The U.S. House of Representatives on Monday declined to approve the Emergency Economic Stabilization Act of 2008. Congressman Zach Wamp was among those opposing the $700 billion financial bailout bill.
There were 228 opposed and 205 in favor in the House.
In the Senate, Sen. Lamar Alexander pleaded for passage of the bill, saying if it does not there is "a real risk that credit will freeze and Americans will not be able to get car, student, auto, mortgage, or farm credit loans – or even to cash their paychecks.”
He said, “Inaction in this case is not an option. The Senate will stay here and keep working in a bipartisan way to address the national credit crunch. Without decisive Congressional action there is a real risk that credit will freeze and Americans will not be able to get car loans, student loans, auto loans, mortgage loans, and farm credit loans – or even cash their paychecks. Next week we can fix the blame. This week we need to fix the problem.”
Rep. Wamp said, “While I am deeply concerned about the economy and the long-term viability of the nation’s markets as they relate to protecting small business, honest taxpayers and those saving for retirement, a vote today against the proposed ‘bailout plan’ is a vote for the people who did not issue or accept a sub-prime mortgage, for the people who demand more accountability than this bill provides and for the people who know that profit is a double-edged sword.
"When coupled with responsibility, profit is a healthy American virtue, but if people are driven to seek profit at any cost, it can wreck economies and ruin lives.
"C.S. Lewis once wrote, ‘We all want progress, but if you're on the wrong road, progress means doing an about-turn and walking back to the right road.’
"I came to Congress as a limited government conservative with a big heart for the common man who pays his own way, respects the Constitution and expects our leaders to do the same. We simply cannot borrow our way out of debt, spend our way into prosperity or explain this bailout as anything short of an unacceptable intervention of the federal government into our private sector.
"We must restore true confidence to the marketplace, which cannot be done by passing one bill through Congress. I am prepared to stay in Washington as long as it takes to help resolve this crisis by enacting sweeping reforms to the financial world that does not fall on the backs of the taxpayers and future generations.”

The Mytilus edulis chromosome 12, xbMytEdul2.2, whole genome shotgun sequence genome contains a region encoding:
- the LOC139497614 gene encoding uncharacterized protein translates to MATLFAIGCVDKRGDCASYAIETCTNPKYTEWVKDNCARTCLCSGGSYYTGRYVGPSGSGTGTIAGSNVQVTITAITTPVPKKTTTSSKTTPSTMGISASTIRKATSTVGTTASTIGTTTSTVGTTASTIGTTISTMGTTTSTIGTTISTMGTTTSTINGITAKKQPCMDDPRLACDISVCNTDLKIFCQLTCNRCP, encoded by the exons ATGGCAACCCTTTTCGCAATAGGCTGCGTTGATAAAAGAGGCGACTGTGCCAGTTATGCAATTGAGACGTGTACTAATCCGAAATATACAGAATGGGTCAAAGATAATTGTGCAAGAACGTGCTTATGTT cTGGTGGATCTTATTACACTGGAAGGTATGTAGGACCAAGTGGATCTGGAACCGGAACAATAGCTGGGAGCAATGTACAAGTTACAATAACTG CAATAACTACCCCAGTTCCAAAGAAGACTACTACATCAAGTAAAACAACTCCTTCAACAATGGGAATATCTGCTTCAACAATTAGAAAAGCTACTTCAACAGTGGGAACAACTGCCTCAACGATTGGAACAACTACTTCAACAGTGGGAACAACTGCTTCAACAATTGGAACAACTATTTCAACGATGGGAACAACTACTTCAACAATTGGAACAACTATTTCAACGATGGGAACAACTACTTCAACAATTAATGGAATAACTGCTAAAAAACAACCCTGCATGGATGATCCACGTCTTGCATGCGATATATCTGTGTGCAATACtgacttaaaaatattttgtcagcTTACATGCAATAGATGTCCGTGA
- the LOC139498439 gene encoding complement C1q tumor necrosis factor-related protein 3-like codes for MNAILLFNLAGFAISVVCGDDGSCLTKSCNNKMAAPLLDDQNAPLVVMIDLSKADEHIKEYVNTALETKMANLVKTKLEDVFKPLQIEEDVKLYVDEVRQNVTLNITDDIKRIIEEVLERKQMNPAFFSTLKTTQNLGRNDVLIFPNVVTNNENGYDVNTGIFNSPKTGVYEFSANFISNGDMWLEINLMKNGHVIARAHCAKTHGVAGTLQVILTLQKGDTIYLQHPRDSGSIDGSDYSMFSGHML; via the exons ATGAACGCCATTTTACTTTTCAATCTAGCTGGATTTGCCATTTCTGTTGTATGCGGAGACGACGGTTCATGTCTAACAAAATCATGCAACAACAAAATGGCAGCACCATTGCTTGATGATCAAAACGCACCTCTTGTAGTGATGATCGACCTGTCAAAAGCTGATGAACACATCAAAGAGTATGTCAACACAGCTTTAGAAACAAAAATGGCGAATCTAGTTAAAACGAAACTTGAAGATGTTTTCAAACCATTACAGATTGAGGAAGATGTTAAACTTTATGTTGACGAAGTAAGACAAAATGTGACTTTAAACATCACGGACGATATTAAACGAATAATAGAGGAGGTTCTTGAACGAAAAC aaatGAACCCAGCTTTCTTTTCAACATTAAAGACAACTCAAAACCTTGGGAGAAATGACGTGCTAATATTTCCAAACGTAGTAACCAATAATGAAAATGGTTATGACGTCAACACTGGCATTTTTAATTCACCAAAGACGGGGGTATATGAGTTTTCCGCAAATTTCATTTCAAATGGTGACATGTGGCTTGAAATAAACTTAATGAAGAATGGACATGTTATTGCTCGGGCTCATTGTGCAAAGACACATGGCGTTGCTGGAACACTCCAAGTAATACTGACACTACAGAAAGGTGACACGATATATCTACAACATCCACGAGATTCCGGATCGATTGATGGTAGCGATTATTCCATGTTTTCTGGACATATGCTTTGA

Sen. Alexander said, “Congress should approve the amended plan without delay – today. If the House can pass it today, there is no reason why the Senate cannot pass it today and send it to the president.
“The whole point of the work over the weekend – since last Thursday, in fact – was to do everything we could to protect taxpayers. Under the amended plan, the Secretary of the Treasury will have authority to buy and sell troubled mortgage assets to get the economy moving again. Taxpayers will have authority to provide oversight, minimize losses, and make sure profits go to reduce debt. Most realize that the largest reason for this emergency legislation is mortgage loans that people can’t pay back and securities based upon those mortgages. This has derailed housing and created problems for banks. It has spread uncertainty and caused people with cash to be cautious.
“This has come so fast and taken such an unexpected turn that it is hard for most Americans to know what to think about it. Think about it as someone who should have known better dumping thousands of bad mortgage loans and other assets in the middle of an eight-lane interstate, threatening to bring to a halt all economic traffic.
“Vehicles carrying these essential credits that Americans rely on every day have ground to a halt on the economic highway, blocked by a big pile of bad mortgage loans. So we end up with this massive wreck in the middle of the economic highway.
“Think of the federal government as the salvage crew and Secretary Paulson as the driver of the wrecker. His job is to buy the salvage and get it off the highway as soon as possible so the traffic can start moving again. If he does this, then the lanes will open again, and the vehicles carrying your auto and car and mortgage and farm credit loans and payroll checks will start moving again.
“And think of yourself, the taxpayer, as the owner of the salvage company – doing everything possible to make sure the driver of the wrecker can get the pile of bad loans off the highway and sell them for at least as much as it cost him to pick them up.
“Most realize now that we are not spending $700 billion. The Secretary may buy up to $700 billion in troubled mortgage assets – enough to restore confidence – but he may buy much less. Over time, he will then sell these assets. There might even be a profit which, under the plan, would go to reduce the federal debt.
“This week – today – we need to fix the immediate problem. Clean the wreck off the highway. Next week we need to begin to take steps to remodel our regulatory agencies – most of which were designed to deal with the calamities of the 1930s. And we need to find out if there was fraud or misleading actions so that we can do our best to make sure this doesn’t happen again.
“Next week can fix the blame. Today we should unclog the economic highway and fix the immediate problem to make sure Americans can buy homes and cars and houses, go to college, get farm credit loans, and cash their payroll checks.”